i chose the music setting (wide separation) because overall
the results are better.
try both for a while.
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#396196 - 08/18/13 08:58 AM Re: Speaker Placement Problem [Re: robrob]
SirQuack Offline
shareholder in the making

Registered: 01/29/04
Posts: 13333
Loc: Iowa
not sure you answered my question, what mode are you using: direct, stereo, PLiix, etc? My m80's are seperated about 9-10ft in the theater room, front row is about 8-9 ft back, and 2nd row is more like 13-14ft, and there are no issues. The m60's should be as forgiving as the 80's.

my guess it is a room issue, what is your floor and walls like? if you have hard surfact floor, try throwing a carpet piece or something between you and the speakers.
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#396198 - 08/18/13 09:10 AM Re: Speaker Placement Problem [Re: robrob]
Adrian Offline
axiomite

Registered: 12/27/08
Posts: 6609
Loc: It's all about the location.
It sounds like a room issue to me as well, since both sets of speakers seem to having the same issue or at least some issue besides the speakers. As Randy pointed out, what kind of flooring do you have? carpeted or some kind of solid surface, hardwood/laminate etc.
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#396199 - 08/18/13 09:34 AM Re: Speaker Placement Problem [Re: robrob]
Ken.C Offline
shareholder in the making

Registered: 05/03/03
Posts: 17775
Loc: NoVA
Randy, he's using a tube amp.
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#396203 - 08/18/13 09:59 AM Re: Speaker Placement Problem [Re: robrob]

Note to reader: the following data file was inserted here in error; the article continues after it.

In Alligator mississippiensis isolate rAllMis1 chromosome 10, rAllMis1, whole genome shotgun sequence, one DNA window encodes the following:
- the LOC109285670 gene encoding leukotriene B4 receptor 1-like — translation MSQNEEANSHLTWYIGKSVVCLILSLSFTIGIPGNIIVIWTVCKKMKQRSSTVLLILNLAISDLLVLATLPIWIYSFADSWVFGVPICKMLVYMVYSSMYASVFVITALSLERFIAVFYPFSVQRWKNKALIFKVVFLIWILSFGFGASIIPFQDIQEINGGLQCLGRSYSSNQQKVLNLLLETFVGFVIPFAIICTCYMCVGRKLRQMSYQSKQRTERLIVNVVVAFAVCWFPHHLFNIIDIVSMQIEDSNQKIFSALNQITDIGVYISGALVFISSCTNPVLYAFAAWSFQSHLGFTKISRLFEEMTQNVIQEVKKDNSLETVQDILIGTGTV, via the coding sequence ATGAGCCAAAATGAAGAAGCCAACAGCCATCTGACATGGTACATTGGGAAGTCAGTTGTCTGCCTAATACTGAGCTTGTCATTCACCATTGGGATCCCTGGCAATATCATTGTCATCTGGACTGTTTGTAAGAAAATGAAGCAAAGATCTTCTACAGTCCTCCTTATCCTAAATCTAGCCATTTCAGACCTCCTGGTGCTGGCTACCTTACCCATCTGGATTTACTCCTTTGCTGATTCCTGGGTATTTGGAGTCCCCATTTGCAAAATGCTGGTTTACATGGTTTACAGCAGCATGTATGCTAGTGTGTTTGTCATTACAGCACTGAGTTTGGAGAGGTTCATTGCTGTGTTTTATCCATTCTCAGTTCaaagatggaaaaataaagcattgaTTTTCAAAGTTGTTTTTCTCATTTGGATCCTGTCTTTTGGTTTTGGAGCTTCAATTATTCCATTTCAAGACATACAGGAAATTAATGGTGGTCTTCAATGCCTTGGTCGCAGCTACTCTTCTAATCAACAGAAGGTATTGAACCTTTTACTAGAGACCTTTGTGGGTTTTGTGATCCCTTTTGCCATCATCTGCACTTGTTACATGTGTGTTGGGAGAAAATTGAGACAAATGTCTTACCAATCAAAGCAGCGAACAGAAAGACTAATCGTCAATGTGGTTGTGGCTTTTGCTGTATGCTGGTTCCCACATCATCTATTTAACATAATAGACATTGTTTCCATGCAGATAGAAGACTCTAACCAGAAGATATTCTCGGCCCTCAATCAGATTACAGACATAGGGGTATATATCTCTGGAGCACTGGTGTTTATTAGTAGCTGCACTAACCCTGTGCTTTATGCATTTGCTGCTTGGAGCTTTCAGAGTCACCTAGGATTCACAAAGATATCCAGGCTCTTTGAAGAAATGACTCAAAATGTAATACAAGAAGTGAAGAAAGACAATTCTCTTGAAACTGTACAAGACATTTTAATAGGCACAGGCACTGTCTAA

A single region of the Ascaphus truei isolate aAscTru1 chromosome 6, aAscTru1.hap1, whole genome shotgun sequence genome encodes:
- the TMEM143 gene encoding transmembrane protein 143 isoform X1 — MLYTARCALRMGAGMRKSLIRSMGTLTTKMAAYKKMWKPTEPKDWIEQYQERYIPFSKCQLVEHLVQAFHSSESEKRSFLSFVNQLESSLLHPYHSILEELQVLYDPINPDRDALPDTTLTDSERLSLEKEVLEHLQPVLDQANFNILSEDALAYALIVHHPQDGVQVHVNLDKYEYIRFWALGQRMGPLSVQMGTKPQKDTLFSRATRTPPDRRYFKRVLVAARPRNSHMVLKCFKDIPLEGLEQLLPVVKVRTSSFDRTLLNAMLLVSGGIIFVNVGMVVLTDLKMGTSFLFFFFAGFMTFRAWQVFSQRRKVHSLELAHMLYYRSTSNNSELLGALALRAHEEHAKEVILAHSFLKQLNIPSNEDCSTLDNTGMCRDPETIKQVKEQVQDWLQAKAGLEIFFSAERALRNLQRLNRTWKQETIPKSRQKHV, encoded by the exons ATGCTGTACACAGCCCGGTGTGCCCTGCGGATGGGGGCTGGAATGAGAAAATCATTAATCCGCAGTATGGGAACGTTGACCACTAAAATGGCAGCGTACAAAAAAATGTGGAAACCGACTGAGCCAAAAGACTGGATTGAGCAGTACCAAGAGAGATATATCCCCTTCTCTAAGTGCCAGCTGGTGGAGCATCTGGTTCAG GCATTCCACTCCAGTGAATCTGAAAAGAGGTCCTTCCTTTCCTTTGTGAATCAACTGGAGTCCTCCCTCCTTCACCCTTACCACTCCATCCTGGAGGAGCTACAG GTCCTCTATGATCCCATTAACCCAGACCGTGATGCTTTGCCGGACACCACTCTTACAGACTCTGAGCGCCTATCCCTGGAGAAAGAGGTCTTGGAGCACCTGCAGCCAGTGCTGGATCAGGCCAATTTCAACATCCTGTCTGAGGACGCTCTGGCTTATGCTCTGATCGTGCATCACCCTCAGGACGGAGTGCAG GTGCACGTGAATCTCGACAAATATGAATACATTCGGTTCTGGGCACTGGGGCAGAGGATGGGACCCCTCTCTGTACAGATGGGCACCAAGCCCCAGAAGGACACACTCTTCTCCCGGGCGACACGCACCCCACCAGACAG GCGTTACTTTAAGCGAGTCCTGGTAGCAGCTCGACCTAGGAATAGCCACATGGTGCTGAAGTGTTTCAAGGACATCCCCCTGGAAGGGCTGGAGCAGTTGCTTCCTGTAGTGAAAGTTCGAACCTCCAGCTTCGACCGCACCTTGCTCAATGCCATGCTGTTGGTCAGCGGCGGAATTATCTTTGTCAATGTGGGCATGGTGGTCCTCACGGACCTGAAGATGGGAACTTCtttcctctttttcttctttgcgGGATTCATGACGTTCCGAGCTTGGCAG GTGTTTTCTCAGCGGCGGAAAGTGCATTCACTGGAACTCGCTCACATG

MarkSJohnson Online   happy
shareholder in the making

Registered: 09/27/04
Posts: 10886
Loc: Central NH
Welcome. I'm coming in late...

Did you verify that all drivers are working (not likely if your Polks sounded similar)?

Is it _possible_ that you're otherwise used to a "California-sound" that's bass and treble heavy? I know that this is not likely in that you probably have had the Polks for awhile, but every once in awhile someone drops by with new Axioms and posts that they feel disappointed in the sound and we later find out that they've been listening to _really_ inaccurate speakers for the last ten years!
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#396217 - 08/18/13 03:51 PM Re: Speaker Placement Problem [Re: robrob]
robrob Offline
regular

Registered: 08/17/13
Posts: 9
I'll try separating the speakers out farther. I haven't done it yet because of obstructions but with some work I can spread them out.

As I said in the first post the floor is carpeted and has a pretty thick pad beneath it. The walls are drywall. The room is about 17 feet wide and 30 feet deep. Ceiling is at two levels, about 9 feet over the speakers (drop ceiling) and about 7.5 feet over the listening area (drywall).

I do believe it is a room issue because both sets of speakers with two amps have the same nasty hollow vocals and mid freq spike.

I have a set of Cambridge Soundworks bookshelf speakers in the family room + subwoofer that sound great--very clean and transparent. I may try the M60s in that room just to see how they sound.